Symantec and Veritas to merge

Officials at two software companies with a strong presence in the government market, Symantec and Veritas, have announced that they will merge in an all-stock transaction valued at about $13.5 billion.

Symantec specializes in security software, while Veritas is known for storage products. Combined, the two companies will target customers who have the universal problem of making data available while simultaneously keeping it secure.

"Those are almost conflicting things," said Mark Bregman, chief technology officer at Veritas. "It's like your house. You want to let people come in and out freely, but you want to protect things from being stolen."

The combined company will operate under Symantec's name. The boards of both companies have approved the agreement, under which each share of Veritas stock will be converted to 1.1242 shares of Symantec stock.

John Thompson, chairman and chief executive officer of Symantec, will continue in both roles for the combined company. Gary Bloom, chairman, president and CEO at Veritas, will be vice chairman and president of the new entity.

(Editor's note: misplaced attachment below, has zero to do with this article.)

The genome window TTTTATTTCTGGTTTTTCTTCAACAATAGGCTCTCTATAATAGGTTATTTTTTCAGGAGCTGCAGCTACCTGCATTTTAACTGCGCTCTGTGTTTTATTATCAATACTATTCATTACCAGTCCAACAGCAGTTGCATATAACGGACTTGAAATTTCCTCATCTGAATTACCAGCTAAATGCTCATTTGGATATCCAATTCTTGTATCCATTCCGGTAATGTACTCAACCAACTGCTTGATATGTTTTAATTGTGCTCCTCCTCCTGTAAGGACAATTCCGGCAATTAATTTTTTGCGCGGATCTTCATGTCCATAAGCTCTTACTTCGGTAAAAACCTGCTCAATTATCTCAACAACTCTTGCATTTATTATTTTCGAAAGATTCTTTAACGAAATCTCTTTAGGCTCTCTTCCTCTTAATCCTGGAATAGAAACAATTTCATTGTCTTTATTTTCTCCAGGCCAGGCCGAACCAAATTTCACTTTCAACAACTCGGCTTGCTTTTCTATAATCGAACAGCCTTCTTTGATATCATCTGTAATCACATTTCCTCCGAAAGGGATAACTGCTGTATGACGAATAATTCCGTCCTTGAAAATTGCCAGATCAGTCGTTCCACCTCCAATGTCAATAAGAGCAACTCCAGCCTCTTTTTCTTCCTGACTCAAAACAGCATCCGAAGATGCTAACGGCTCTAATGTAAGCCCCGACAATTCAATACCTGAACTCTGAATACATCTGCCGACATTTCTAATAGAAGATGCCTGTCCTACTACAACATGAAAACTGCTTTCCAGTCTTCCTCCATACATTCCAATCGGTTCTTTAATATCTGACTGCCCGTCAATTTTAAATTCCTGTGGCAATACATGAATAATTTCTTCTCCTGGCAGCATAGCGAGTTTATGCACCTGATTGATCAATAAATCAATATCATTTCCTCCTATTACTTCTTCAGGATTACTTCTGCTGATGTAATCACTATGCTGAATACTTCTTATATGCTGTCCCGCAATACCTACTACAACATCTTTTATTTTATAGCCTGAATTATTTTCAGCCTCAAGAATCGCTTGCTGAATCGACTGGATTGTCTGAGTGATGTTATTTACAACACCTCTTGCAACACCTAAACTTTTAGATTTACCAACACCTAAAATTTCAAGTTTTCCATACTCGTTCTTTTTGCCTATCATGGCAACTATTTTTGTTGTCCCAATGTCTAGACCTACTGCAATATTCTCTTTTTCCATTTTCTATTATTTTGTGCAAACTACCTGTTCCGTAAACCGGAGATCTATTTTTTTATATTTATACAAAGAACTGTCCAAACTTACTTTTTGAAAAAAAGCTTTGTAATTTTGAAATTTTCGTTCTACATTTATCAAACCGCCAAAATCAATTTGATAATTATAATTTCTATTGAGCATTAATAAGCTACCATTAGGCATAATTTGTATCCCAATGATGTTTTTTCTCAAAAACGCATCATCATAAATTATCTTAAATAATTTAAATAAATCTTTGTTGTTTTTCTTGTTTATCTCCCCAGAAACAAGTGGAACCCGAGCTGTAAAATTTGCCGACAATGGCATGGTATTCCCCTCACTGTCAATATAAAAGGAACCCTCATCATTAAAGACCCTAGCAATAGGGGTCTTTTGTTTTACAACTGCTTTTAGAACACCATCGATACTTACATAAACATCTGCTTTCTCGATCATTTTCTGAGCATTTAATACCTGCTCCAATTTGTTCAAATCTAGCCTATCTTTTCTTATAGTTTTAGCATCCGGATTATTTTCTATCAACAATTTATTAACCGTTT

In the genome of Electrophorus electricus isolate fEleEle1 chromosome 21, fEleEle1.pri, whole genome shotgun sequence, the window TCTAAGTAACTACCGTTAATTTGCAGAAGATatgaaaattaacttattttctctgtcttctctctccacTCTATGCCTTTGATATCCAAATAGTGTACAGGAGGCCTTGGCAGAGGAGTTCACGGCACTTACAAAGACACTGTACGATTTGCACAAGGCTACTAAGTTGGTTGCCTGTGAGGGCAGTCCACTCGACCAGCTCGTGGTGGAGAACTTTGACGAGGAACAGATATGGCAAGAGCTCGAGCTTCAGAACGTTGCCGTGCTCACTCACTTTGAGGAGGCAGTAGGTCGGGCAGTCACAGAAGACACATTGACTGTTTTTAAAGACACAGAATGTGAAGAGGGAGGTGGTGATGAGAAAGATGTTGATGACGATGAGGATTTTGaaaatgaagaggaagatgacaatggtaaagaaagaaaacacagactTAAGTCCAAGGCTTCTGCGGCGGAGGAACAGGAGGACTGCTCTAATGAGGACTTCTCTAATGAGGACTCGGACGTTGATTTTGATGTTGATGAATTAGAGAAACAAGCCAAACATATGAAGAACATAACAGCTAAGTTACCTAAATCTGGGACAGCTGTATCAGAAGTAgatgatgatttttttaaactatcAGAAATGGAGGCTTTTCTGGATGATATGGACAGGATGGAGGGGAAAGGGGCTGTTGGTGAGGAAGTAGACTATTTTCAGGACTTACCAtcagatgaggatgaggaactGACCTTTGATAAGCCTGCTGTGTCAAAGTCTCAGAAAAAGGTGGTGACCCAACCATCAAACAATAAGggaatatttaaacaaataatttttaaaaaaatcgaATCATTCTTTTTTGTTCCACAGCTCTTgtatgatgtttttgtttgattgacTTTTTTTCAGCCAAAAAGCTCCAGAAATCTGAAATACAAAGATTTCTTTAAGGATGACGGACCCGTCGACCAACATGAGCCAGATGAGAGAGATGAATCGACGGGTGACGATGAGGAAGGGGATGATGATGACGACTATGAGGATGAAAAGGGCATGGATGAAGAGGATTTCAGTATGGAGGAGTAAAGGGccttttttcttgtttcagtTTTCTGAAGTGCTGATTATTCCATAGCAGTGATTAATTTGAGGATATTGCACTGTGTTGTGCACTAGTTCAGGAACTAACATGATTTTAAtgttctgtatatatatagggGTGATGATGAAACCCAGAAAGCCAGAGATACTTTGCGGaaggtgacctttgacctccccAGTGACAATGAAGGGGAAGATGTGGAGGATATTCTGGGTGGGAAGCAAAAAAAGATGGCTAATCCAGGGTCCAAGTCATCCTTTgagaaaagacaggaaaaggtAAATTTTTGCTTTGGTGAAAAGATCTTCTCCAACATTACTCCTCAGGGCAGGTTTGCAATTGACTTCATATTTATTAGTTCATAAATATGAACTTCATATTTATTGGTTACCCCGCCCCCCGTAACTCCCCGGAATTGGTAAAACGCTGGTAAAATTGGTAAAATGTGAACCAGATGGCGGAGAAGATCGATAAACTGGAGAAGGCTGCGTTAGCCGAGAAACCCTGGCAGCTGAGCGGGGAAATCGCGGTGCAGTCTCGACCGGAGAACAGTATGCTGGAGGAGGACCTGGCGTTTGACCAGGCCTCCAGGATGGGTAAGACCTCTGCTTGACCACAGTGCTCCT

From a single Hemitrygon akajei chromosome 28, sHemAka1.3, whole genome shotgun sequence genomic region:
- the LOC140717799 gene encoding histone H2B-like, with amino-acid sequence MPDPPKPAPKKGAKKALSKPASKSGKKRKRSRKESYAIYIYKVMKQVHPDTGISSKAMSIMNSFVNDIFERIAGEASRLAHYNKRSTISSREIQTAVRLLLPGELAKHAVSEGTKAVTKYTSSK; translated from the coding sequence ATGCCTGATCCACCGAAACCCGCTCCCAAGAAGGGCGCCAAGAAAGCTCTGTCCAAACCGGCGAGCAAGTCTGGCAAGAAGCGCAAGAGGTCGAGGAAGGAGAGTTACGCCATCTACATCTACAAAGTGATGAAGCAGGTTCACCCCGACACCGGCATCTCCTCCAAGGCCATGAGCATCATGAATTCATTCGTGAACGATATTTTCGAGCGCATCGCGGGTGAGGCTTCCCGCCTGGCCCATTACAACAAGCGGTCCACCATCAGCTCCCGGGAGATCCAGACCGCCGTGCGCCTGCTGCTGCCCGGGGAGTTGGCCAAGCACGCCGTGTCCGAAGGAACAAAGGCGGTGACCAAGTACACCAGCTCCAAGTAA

The merger will benefit both companies, said Steve Hunt, vice president and research director for security at Forrester Research. Symantec is transforming itself into a major enterprise security management company, but it has some gaps, he said. Meanwhile, Veritas has been successful with backup and archiving systems, but has been looking for a way to get its products into the security market, he added.

Ajei Gopal, senior vice president of technology and corporate development at Symantec, agreed with that assessment. "I think the combined company will be uniquely positioned from the desktop to the enterprise," he said.

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